“The United States has agreed to discuss any material breach with the Security Council, but without jeopardizing our freedom of action to defend our country,” he said. “If Iraq fails to fully comply, the United States and other nations will disarm Saddam Hussein.”
OK. So many may be asking why did Bush bother to introduce a second resolution Monday if the United States is determined to go ahead in defiance of the Council? And why is it working so hard to get the nine votes if Council approval is nice but not necessary, as the White House has repeatedly claimed?
Because the polling numbers on the home front are not good. Many people say the public supports this war, pointing to numbers that say about 59 percent favor the war. That’s true, but the same Gallup Poll that reveals that figure reveals a shallow support that could easily shift. But most important, they reveal a public that really, really wants this to go down, if it must, with the U.N.’s blessing.
The first question, “Would you favor or oppose invading Iraq with U.S. ground troops in an attempt to remove Saddam Hussein from power?” reveals a flat 59 percent in favor — mostly unchanged over the last five months — 37 percent opposed and 4 percent with no opinion. But it’s more complicated than that.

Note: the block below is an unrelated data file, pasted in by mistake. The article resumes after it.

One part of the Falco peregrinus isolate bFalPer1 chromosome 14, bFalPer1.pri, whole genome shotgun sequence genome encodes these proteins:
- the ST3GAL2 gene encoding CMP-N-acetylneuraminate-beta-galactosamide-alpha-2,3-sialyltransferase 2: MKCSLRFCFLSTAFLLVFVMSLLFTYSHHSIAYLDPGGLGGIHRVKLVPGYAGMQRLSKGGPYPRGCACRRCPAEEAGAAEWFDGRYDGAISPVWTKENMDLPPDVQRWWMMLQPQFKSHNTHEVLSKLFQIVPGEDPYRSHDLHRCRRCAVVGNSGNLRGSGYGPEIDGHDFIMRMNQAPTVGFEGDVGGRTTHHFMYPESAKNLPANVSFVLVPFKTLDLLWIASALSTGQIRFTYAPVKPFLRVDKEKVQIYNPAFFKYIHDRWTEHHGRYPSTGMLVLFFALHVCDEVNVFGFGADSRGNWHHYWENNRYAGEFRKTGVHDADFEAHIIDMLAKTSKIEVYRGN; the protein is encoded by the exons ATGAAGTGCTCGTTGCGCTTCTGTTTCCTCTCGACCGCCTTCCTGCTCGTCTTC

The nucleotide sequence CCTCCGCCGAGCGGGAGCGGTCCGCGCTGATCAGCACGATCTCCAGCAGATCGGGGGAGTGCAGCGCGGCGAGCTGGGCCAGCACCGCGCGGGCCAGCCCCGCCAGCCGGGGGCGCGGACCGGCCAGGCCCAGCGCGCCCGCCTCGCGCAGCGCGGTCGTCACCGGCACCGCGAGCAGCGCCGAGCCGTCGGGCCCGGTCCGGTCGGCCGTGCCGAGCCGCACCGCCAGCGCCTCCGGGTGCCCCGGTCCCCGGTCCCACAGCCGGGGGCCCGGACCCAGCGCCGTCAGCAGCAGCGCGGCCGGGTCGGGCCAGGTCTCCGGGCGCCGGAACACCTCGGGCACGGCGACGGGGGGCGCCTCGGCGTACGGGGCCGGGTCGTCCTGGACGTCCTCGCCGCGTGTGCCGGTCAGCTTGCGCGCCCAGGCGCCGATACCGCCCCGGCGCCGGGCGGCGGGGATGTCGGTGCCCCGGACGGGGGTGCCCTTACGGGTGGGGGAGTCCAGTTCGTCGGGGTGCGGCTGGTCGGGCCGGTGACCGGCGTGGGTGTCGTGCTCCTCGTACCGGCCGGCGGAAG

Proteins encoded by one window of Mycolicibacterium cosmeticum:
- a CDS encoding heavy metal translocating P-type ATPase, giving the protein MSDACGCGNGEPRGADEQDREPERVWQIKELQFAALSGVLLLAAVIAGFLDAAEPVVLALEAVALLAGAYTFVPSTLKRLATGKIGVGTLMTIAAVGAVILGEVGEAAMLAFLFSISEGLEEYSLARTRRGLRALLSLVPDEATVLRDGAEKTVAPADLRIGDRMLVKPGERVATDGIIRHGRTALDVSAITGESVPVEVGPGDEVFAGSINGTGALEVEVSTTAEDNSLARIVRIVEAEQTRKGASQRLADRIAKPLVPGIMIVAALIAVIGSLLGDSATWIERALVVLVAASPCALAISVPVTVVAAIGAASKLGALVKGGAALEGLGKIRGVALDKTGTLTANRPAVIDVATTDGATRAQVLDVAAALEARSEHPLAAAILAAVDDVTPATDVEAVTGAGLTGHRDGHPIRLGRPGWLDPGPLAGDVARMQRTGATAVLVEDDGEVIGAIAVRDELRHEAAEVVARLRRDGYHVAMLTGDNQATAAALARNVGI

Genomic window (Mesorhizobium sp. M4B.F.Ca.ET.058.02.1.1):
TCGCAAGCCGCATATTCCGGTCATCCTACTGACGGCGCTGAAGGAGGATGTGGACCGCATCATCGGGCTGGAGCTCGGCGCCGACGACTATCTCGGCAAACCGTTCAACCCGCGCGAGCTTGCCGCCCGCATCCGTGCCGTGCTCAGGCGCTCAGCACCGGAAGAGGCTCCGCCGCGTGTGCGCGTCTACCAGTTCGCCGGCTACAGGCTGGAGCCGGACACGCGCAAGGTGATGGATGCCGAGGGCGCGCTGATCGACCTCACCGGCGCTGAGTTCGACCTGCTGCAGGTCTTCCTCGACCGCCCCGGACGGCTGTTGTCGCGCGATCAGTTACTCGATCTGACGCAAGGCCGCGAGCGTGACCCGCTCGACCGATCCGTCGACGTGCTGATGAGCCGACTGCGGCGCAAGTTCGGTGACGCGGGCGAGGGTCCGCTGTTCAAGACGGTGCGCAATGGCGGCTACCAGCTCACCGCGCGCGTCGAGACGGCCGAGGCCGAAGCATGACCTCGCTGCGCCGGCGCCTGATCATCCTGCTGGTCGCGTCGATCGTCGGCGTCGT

A later question shows why Team Bush is working the Council so hard. “As you may know, the U.S., Great Britain, and Spain plan to submit a resolution to the United Nations that says that Iraq is in serious violation of prior U.N. resolutions that required Iraq to disarm. Do you think the United States should invade Iraq with ground troops ? [ROTATED: only if the U.N. approves this new resolution, even if the U.N. does not approve this new resolution], or do you think the United States should not send ground troops to Iraq at all?” This is where the support “goes wobbly” as Maggie Thatcher might say. Forty percent favor an invasion if the U.N. approves, 38 percent even if the U.N. doesn’t approve and 3 percent have no opinion. Nineteen percent don’t think the U.S. should send troops at all.
And if Iraq destroys its missiles? Support for invasion, even if Iraq destroys its missiles, drops to 33 percent. Twenty-six percent might be opposed if Iraq destroys the missiles and 22 percent oppose war no matter what.
So you start to see the breakdown. “About half the public — 47%– say they could change their mind on invading Iraq, while 49% say their mind is already made up. The 49% whose mind is made up comprises 32% who favor invading and 17% who oppose, while the 47% who could change their mind currently show a slight preference for invading (27%) over not invading (20%).”
The bottom line is that roughly four in five Americans would favor war if the United Nations approved it, but only two in five, roughly, would favor war no matter what.